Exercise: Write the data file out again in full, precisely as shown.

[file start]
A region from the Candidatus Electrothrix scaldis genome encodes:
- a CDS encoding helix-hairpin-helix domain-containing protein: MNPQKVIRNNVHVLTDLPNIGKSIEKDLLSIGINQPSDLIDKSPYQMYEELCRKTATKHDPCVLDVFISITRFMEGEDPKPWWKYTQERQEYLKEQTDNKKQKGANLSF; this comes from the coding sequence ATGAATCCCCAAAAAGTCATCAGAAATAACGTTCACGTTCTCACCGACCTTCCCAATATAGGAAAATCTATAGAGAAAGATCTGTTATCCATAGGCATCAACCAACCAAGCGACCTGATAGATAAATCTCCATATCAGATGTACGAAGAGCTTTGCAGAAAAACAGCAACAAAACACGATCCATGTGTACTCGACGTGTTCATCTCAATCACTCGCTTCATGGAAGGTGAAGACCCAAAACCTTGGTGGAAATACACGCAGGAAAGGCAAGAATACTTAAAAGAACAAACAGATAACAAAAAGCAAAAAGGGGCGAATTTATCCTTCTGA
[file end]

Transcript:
A region from the Candidatus Electrothrix scaldis genome encodes:
- a CDS encoding helix-hairpin-helix domain-containing protein: MNPQKVIRNNVHVLTDLPNIGKSIEKDLLSIGINQPSDLIDKSPYQMYEELCRKTATKHDPCVLDVFISITRFMEGEDPKPWWKYTQERQEYLKEQTDNKKQKGANLSF; this comes from the coding sequence ATGAATCCCCAAAAAGTCATCAGAAATAACGTTCACGTTCTCACCGACCTTCCCAATATAGGAAAATCTATAGAGAAAGATCTGTTATCCATAGGCATCAACCAACCAAGCGACCTGATAGATAAATCTCCATATCAGATGTACGAAGAGCTTTGCAGAAAAACAGCAACAAAACACGATCCATGTGTACTCGACGTGTTCATCTCAATCACTCGCTTCATGGAAGGTGAAGACCCAAAACCTTGGTGGAAATACACGCAGGAAAGGCAAGAATACTTAAAAGAACAAACAGATAACAAAAAGCAAAAAGGGGCGAATTTATCCTTCTGA